THE KOREA HERALD/ ANN – In a small office full of machine and colourful pieces of plastic, staff are busily making new products with plastic waste.
They wash plastic waste, categorise them by colour, grind and melt them and then pour the molten plastic into a mould. Through this process, plastic waste is reborn as pretty tube squeezer or soap holders.
The office and the staff are part of a public participation campaign called Plastic Mill, which the environmental civic group Korean Federation for Environmental Movement (KFEM) began in July 2020 with an aim of spreading awareness of plastic problem and gather voices with citizens to use less plastic.
With plastic waste sent by citizens, they make upcycled products, such as tube squeezers or soap holders, and send them back as a reward.
“We didn’t expect public participation to be this high,” KFEM project manager Yona Kim told The Korea Herald at the office where Plastic Mill is located in Jung-gu, Seoul.
Only those registered as members can send plastic waste, and in less than a year 10,000 people have registered as members. And more than 40,000 people are on standby.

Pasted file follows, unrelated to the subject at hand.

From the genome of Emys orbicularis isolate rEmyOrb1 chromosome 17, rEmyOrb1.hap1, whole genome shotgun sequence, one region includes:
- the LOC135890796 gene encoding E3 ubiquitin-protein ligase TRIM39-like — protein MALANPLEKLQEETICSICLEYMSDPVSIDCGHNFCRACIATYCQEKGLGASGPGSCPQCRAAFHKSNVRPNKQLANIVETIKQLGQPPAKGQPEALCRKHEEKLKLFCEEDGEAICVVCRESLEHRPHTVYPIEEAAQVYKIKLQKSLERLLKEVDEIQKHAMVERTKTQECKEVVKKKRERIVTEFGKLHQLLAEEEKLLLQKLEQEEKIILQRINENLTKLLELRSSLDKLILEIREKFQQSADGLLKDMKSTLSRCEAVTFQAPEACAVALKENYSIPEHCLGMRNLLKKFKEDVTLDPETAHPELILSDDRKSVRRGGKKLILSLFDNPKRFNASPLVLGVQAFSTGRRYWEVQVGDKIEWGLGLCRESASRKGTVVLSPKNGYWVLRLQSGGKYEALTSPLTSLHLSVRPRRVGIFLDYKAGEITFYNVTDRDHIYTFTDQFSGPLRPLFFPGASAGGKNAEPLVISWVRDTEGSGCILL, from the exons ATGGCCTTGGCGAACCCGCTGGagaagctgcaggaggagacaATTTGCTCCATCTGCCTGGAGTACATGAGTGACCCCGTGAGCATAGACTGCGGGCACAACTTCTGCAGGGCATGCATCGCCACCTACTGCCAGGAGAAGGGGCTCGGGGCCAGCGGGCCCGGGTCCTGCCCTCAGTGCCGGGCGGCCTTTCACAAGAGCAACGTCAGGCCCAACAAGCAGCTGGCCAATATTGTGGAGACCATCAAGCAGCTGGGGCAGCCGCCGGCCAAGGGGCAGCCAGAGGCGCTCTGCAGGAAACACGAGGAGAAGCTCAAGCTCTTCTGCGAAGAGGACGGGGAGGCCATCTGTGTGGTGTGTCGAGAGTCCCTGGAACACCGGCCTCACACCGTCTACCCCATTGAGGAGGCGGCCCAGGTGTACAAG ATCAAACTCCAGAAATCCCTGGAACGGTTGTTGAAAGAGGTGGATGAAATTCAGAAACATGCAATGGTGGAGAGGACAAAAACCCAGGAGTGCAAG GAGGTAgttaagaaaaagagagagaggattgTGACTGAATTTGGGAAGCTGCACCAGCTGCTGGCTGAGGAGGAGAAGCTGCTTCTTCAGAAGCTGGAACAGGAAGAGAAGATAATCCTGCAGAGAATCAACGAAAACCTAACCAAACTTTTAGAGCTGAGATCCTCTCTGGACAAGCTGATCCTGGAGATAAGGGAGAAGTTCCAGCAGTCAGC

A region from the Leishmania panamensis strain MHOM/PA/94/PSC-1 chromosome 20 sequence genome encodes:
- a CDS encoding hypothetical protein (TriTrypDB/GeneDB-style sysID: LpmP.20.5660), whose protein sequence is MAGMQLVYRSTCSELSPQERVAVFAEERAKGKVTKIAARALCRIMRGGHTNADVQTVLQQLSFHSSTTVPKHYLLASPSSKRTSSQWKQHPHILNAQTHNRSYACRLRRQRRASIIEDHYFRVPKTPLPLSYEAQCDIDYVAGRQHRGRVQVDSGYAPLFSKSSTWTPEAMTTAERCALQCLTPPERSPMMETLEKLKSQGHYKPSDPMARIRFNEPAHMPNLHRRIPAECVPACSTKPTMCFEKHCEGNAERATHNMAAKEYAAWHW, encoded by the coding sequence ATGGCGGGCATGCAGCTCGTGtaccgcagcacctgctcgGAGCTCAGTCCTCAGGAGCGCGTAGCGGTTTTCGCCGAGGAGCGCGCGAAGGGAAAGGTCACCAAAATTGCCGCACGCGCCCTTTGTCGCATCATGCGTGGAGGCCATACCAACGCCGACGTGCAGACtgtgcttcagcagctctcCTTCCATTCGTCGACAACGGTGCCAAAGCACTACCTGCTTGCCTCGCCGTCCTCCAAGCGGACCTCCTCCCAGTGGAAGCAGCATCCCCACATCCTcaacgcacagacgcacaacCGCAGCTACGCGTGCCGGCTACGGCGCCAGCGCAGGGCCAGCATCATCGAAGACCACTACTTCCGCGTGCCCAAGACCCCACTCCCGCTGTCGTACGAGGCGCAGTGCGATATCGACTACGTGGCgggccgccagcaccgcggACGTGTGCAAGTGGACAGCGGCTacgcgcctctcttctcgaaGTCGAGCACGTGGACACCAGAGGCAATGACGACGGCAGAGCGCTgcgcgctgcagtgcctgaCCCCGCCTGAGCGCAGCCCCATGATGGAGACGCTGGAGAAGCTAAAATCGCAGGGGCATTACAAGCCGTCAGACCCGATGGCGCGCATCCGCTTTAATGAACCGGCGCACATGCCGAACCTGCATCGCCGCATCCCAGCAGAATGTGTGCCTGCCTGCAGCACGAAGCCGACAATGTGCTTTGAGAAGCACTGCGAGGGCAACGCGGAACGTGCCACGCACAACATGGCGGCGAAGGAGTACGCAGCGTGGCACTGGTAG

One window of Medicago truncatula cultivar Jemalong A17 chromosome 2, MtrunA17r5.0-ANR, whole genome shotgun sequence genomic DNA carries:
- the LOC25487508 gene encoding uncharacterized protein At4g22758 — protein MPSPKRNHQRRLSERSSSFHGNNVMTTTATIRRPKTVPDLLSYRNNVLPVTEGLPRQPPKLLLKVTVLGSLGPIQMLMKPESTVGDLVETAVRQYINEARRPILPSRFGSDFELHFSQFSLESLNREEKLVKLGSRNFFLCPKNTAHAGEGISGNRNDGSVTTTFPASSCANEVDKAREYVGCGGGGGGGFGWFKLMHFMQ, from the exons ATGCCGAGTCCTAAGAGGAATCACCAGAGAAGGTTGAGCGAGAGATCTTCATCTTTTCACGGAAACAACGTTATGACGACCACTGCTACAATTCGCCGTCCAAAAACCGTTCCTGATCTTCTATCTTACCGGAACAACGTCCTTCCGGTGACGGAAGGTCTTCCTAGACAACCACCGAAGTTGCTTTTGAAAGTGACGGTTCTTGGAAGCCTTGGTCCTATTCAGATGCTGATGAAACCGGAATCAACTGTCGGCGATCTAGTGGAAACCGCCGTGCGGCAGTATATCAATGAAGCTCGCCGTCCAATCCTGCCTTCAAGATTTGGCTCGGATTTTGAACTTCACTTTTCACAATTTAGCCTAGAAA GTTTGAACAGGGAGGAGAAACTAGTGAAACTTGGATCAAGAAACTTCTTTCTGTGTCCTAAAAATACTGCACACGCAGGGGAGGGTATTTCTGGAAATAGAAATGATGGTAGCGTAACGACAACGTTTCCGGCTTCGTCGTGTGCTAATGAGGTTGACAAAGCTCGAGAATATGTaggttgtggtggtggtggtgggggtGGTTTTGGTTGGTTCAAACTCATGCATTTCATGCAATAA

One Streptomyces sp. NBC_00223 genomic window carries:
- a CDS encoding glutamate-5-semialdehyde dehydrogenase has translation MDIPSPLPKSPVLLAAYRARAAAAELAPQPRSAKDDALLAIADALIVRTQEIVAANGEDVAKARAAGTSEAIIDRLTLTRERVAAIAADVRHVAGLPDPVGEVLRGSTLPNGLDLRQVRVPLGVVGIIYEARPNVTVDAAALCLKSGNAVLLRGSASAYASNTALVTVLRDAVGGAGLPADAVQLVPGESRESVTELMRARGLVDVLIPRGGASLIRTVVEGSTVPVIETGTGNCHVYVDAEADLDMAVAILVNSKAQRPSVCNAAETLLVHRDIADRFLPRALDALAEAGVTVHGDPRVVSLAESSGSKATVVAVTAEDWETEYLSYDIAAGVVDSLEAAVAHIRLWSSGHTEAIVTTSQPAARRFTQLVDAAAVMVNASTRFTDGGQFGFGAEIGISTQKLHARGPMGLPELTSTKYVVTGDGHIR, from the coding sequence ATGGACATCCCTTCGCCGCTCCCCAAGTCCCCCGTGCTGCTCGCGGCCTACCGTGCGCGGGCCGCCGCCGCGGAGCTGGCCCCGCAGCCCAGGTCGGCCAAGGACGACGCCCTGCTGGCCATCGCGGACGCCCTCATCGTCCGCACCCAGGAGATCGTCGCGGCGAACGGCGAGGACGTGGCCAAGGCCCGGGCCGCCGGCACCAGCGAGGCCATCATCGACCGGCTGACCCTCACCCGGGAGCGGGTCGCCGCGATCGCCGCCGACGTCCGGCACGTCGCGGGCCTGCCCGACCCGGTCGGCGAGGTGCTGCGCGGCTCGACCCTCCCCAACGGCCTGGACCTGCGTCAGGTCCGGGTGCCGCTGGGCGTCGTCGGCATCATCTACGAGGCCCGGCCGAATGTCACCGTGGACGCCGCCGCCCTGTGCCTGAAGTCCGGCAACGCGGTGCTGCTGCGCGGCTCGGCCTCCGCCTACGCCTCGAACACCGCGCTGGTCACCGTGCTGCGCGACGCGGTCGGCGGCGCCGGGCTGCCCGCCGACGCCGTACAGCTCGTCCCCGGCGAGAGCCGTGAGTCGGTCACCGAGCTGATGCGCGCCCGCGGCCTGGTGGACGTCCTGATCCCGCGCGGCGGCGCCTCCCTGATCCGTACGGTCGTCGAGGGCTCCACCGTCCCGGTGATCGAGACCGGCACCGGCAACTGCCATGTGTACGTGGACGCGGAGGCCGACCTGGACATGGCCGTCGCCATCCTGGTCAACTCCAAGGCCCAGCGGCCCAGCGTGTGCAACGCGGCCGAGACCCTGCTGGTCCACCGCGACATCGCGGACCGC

“The number of citizens who recognise the seriousness of the plastic problem is increasing day by day. But there is no place that suggests a way to this. That’s why many people come to us,” Kim said.
South Korea generated around 7,000 tonnes of plastic waste a day on average in 2019, according to the recent data provided by the government. Less than half of them are recycled and the rest are disposed of as incineration or landfill.
The environmental activist said although the recycling separation rate from citizens is high but the actual recycling rate is not. For plastic waste to be recycled, they should be made of plastic entirely without mixing with other materials but many products and containers are still made of composite materials, which are not recyclable.
“The cause of the plastic problem is to keep creating waste that is thrown away in two seconds. There is a need for changes in company systems and government policies that limit and resolve them,” she said.
“For plastic problem, neither recycling nor reuse is an answer. The answer is not to use it,” Kim said.
Is it possible for companies not to produce plastic? The activist said, yes.
“It is a habit that we have lived with so far that plastic is unconditionally needed when selling things. We just don’t want to think creatively,” she said.
“See some companies that set up refill stations or make containers recyclable. When they are creative, they can change.”
South Korea’s largest retailer E-mart is planning to expand ‘Eco Refill Station’, which started operating in September last year, to seven branches this year. The nation’s beauty and cosmetics conglomerate Amorepacific also opened its first refill station in the cosmetics industry.
“There are many creative things that companies can do. Not only refill station, they can also take containers of shampoo or detergent from consumers to use them again. Some companies overseas practice this eco-friendly move although there is no Korean company yet,” she said.